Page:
As portrayed in this movie, Raymond is either an adorable little pixie (most of the film) or is a screeching terror (occasionally). It's clear that the latter instances occur only to added "depth" to the story; they let Levinson think he's making a serious picture that tells us what it's really like to be around someone with autism.

What a crock. Hoffman got a very undeserved Oscar for his work as Raymond, which shows how ridiculous the Academy Awards can be, especially since this deprived Tom Hanks a prize for his wonderfully rich and nuanced turn in Big. As played by Hoffman, Raymond is nothing more than a one-dimensional cartoon character with no basis in reality. This isn't acting of any scope or talent; I could play the role equally well, and I don't say that out of bravado - Hoffman just does nothing subtle or special in the part.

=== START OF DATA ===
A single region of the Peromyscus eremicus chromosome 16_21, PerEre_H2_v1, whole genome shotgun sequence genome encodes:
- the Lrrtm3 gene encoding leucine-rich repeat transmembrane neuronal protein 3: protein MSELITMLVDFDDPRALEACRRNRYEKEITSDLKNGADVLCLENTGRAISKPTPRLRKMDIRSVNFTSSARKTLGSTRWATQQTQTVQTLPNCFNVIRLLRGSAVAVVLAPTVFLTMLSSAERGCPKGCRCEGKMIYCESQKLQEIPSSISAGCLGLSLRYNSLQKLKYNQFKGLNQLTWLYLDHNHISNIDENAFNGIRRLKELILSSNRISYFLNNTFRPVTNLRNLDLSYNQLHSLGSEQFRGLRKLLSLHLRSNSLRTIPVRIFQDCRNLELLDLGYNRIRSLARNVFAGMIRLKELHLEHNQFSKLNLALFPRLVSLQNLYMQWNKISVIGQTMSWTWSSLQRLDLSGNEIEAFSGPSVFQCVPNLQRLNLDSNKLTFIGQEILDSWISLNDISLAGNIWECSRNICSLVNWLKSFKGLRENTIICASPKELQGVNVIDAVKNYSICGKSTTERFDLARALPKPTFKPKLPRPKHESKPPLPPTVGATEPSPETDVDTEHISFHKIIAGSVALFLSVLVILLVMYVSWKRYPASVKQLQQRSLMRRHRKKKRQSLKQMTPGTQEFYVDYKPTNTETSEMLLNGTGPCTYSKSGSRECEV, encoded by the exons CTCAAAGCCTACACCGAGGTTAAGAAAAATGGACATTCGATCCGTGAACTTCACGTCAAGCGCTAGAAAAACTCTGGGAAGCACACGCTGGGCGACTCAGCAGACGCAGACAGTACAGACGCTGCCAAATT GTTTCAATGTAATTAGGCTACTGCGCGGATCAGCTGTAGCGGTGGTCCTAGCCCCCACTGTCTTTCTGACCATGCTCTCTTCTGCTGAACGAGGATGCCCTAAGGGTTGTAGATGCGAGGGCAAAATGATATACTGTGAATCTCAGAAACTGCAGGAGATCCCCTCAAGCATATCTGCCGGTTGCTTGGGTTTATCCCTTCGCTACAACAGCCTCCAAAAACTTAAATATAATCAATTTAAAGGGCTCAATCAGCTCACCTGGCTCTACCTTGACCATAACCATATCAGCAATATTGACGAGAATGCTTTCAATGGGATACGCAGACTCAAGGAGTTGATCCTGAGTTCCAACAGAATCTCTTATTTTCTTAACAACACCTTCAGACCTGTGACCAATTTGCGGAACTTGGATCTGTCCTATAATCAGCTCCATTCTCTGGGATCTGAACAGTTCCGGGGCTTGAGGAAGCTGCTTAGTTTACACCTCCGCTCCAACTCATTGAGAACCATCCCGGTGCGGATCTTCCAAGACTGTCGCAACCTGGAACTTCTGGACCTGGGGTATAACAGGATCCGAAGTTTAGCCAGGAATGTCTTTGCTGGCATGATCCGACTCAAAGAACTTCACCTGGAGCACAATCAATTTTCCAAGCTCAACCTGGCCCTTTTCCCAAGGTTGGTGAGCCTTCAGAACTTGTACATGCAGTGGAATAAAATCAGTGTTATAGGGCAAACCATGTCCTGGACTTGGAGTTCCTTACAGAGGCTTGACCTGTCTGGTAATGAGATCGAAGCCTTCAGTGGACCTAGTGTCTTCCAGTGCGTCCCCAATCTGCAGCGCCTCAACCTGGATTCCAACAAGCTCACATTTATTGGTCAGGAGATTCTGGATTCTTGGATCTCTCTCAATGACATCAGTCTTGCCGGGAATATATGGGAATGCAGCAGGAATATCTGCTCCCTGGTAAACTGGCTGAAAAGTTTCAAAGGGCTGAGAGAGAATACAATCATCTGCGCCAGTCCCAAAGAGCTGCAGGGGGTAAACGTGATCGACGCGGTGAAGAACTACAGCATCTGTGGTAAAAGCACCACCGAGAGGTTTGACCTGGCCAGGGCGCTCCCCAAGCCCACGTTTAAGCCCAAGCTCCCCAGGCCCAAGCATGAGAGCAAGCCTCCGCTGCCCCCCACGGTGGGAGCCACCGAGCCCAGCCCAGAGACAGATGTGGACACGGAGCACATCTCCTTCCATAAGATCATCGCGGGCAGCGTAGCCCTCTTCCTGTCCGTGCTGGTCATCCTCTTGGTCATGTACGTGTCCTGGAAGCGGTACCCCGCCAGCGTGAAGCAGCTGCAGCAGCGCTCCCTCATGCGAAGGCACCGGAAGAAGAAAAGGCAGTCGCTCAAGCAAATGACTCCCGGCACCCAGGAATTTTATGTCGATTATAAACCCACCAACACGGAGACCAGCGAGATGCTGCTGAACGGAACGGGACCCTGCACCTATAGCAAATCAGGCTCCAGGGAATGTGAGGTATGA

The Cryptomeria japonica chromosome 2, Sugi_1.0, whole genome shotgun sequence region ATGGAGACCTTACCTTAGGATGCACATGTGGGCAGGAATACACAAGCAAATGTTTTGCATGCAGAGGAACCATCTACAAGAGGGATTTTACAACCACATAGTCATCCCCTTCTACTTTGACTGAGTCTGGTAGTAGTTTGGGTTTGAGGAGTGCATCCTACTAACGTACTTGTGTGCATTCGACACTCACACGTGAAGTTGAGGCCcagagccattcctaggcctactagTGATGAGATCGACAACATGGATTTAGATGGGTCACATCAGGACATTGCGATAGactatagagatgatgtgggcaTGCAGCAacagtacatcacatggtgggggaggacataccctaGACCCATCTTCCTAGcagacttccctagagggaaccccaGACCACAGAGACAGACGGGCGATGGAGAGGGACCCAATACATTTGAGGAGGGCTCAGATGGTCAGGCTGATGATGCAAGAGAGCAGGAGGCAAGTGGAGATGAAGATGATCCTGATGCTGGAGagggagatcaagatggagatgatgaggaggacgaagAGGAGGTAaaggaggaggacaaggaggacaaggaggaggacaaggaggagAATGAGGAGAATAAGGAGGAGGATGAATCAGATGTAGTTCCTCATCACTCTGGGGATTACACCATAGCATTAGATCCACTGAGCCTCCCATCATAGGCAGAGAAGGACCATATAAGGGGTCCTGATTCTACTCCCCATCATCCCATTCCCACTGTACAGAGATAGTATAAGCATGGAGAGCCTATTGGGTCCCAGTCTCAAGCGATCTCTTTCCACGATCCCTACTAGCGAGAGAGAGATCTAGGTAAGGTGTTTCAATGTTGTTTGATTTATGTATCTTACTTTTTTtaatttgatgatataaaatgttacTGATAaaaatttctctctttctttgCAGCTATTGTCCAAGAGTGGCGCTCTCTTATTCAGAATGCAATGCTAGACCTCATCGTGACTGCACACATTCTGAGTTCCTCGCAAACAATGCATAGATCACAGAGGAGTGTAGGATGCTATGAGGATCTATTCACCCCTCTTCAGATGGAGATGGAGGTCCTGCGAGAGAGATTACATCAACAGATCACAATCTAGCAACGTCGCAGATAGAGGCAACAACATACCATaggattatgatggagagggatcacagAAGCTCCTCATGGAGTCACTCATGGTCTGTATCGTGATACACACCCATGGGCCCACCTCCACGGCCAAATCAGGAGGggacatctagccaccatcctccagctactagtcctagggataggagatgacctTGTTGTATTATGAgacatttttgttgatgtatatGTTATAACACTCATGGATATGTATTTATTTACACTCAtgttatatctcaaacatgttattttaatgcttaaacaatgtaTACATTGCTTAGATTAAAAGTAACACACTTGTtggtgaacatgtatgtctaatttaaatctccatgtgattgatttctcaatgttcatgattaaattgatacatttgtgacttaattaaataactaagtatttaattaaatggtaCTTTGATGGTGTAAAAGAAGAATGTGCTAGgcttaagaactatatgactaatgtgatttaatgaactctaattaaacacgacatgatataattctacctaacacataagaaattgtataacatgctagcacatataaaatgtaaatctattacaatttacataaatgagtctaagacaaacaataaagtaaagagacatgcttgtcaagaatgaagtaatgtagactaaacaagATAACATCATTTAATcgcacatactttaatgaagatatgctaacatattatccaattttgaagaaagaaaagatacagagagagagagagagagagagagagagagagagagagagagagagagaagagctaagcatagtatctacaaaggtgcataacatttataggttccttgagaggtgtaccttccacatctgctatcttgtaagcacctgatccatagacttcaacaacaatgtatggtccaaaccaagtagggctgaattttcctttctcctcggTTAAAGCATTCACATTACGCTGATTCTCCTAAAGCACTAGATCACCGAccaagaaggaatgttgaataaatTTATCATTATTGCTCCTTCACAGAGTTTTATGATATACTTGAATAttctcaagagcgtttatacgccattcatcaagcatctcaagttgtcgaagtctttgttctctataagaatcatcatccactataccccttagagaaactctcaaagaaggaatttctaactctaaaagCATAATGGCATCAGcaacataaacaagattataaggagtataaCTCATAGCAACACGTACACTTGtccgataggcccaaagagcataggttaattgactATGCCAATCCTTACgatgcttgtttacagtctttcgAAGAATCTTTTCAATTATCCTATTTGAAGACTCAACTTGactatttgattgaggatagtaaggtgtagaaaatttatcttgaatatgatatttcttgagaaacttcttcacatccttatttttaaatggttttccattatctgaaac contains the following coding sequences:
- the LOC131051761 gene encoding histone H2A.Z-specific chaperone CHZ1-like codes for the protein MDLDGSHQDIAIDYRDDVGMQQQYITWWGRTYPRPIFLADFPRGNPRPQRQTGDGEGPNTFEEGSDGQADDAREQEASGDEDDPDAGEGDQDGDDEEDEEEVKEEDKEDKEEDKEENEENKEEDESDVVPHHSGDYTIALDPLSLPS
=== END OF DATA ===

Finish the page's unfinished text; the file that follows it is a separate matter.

Better is Tom Cruise as Raymond's scam artist brother Charlie who essentially kidnaps Raymond to cash in on an inheritance but who - inevitably - develops love and affection for the cute l'il fella. Cruise is stuck with all the work in the movie since he has to react realistically to the events around him - unlike Hoffman, who acts in a vacuum - and he shows the only real character development in the film, since Raymond is exactly the same at the end as at the beginning. Still, there's only so much Cruise can do with material this stale and transparent; he performs adequately but gives us little reason to care.

Rain Man felt like a series of vaguely connected "moments". We find a series of scenes with no great relationship to each other except for the fact they let us see more wackiness from Raymond. He adds toothpicks, he counts cards, he farts, he says "K-Mart sucks". None of this has anything to do with anything, but that dude sure is cute, isn't he?